2. Bummer! I had high hamstring tendinopathy- beware it’s persistent. I healed via flat running (treadmill 0%) & strength (bridges- not dead lifts & no squats for some time). NOT running seemed to make mine worse. I also ended up needing friction massage on the tendon itself (SUPER awkward) via a chiropractor.

    Look for the underlying cause. For me, my si joint was getting knocked out of place from sitting tensely with poor posture in a bad chair all day at my job. This meant my hip joint wouldn’t rotate properly (or at all) and caused my hamstring & tendon to be strained.

    I replaced the chair, took walk breaks during the work day and kept the workday at 8 hours and I healed.

    For the return to hills and outdoor running I did extended warm ups indoors- whether in a treadmill or a stationary bike. I even would sit on a heating pad- one does what one must.

    Oh & a note on stretching- the bending over to reach your toes stretch was nooooo good for me. Nor was the seated in a v, one leg at a time version of that stretch. The best stretches were 1.) prop one leg on a table and gently lean towards my toes and 2.) eventually I could stand with one leg crossed over the other and bend down and reach my toes. Switch, repeat.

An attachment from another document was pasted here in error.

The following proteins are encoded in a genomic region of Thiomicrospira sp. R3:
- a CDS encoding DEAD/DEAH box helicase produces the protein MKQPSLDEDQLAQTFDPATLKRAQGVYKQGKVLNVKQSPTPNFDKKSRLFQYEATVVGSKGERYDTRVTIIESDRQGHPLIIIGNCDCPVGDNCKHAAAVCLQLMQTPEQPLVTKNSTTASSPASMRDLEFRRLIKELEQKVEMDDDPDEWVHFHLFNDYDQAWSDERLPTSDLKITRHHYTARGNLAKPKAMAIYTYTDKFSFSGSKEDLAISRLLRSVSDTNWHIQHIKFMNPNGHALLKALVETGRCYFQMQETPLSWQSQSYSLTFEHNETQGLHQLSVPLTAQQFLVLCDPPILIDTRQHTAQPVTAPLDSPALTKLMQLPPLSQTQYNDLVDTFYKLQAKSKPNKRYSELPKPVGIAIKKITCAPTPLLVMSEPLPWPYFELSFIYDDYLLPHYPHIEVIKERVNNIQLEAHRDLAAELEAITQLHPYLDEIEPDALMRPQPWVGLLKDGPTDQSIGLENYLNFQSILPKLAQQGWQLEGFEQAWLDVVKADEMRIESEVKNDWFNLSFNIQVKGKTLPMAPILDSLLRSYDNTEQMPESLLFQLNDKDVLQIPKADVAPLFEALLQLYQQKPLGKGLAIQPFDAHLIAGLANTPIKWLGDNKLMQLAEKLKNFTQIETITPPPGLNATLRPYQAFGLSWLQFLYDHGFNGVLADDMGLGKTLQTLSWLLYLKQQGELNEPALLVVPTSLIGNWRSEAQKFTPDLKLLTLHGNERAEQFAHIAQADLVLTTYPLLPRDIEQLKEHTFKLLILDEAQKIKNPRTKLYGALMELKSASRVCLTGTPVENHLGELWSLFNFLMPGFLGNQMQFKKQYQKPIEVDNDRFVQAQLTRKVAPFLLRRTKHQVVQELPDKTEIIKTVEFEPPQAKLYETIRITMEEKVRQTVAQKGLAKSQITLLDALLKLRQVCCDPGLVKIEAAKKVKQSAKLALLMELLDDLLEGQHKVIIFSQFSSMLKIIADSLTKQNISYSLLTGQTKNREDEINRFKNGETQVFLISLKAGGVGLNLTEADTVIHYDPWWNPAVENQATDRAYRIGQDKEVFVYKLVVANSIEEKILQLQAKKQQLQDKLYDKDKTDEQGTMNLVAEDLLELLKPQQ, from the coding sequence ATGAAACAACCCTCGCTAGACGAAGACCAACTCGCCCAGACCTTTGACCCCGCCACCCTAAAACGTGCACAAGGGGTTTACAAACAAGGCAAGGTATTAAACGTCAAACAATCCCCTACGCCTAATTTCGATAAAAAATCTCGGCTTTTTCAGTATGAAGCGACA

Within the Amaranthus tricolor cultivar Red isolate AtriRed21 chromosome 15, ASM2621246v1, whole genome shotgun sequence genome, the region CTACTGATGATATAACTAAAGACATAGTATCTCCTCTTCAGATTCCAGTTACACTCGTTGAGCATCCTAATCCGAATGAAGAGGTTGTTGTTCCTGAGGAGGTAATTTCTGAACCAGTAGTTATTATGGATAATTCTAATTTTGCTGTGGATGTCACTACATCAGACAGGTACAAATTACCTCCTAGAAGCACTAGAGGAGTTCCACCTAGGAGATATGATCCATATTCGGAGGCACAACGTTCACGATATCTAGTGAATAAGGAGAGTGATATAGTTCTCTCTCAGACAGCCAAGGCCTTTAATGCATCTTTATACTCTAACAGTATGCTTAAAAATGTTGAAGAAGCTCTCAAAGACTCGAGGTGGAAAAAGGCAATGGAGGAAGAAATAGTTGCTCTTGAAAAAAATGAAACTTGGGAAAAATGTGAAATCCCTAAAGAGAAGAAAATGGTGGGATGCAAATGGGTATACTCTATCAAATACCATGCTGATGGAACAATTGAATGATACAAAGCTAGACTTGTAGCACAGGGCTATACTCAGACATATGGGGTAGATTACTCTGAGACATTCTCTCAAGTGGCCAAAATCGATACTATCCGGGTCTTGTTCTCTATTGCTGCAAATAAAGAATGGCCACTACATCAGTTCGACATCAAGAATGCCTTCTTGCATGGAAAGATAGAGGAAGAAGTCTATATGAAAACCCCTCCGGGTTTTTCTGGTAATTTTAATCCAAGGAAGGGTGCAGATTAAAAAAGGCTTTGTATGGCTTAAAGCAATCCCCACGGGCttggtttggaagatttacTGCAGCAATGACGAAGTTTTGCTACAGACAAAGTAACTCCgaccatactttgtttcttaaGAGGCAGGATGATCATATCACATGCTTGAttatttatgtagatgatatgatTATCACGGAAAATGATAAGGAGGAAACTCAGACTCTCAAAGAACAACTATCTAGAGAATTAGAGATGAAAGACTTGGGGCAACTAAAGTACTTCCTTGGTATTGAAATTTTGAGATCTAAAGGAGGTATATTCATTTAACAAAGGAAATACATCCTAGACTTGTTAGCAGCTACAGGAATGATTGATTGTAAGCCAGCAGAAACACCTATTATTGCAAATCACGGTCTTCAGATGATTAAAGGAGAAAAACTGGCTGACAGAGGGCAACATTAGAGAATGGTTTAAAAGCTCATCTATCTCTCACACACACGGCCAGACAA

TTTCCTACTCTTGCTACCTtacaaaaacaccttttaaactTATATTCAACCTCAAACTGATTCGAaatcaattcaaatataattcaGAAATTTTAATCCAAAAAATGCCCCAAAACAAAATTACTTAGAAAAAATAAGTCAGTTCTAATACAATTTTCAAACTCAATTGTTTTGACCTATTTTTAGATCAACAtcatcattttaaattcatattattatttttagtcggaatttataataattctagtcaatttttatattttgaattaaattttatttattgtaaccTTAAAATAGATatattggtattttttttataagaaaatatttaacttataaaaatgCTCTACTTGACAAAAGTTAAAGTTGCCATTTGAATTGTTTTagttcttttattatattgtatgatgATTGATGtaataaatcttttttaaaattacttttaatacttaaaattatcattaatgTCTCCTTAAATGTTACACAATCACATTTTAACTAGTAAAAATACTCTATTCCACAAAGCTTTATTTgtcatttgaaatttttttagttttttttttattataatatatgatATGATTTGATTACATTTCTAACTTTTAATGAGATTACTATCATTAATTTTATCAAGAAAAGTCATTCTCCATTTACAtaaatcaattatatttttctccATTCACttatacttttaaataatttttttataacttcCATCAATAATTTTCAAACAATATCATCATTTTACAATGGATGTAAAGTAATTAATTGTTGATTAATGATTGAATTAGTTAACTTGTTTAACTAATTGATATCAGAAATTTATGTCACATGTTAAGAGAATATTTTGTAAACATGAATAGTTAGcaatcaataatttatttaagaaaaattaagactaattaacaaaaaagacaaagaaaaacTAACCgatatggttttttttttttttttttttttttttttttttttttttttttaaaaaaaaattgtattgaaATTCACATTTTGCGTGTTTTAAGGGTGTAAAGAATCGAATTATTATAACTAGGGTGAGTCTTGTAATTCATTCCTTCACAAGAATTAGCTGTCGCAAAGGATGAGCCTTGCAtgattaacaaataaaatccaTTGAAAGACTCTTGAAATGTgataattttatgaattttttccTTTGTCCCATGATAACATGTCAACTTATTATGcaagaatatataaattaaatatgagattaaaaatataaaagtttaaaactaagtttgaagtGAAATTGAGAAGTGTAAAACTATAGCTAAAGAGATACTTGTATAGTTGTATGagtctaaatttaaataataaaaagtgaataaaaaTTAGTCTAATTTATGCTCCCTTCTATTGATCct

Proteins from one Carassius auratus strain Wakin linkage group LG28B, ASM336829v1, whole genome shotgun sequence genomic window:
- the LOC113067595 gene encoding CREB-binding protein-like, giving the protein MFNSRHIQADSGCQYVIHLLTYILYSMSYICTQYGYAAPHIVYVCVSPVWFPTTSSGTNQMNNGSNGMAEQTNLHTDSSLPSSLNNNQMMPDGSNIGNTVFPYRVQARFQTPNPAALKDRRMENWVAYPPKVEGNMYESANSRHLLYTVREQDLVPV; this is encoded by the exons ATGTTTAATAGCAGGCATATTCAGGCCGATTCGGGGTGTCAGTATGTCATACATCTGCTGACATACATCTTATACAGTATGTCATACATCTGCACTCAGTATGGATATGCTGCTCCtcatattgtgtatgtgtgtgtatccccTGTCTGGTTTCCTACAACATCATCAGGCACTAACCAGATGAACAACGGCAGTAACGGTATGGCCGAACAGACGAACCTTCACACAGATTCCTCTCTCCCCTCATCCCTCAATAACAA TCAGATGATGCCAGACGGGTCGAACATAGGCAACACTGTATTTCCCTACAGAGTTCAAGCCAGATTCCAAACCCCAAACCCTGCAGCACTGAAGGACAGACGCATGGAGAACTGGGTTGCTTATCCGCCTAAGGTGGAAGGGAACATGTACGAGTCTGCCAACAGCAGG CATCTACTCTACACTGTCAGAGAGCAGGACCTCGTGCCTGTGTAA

Hope you heal quickly!

  3. I’ve just spent the last 10 months with a hamstring injury. I tried everything: physio, osteopath, massage – each helped in different ways. I changed to a sport physiotherapist and saw major improvements. I managed to run one race this year (half marathon two weeks ago) but had pain after. For me, I have to strengthen my glutes, lower abs and hamstrings to not have it hurt anymore.
    Sorry you are missing your marathon….I understand how hard that is after missing 4 races this year because of my hamstring. Sure hope you heal well and get good treatment.

  4. I am so sorry you have to miss NYC Hannah, but hopefully you can still enjoy the day cheering for the runners. It stinks to miss races, but getting healed for the long term is way more important. Sometimes as runners, we hate to give up anything during a training cycle and those little pains here and there can turn in to big problems. I was out for a month this summer with calf pain and hated every minute. Biking and swimming kept me fit, but it wasn’t the same as running.

  5. UGH I am SO SORRY to read this, Hannah! I strained my calf at Runner’s World and stupidly finished – now, I might not be able to run my marathon on 11/7. It is so frustrating to put all of that work in for something like this to happen. Absolutely heartbreaking. Trust me when I say I know how you feel – because I really do :(

  6. Ugh, so sorry to hear this. Definitely a bummer you’re injured and won’t be able to run NYC- there is no way around that one. I hope that physical therapy helps, in the mean time hang in there as best you can (easier said than done, I know)

  7. That totally sucks, Hannah! I can’t imagine the frustration around missing NYC. But your health is more important and there will always be another marathon. Your training definitely wasn’t for nothing. Your next marathon will feel that much sweeter.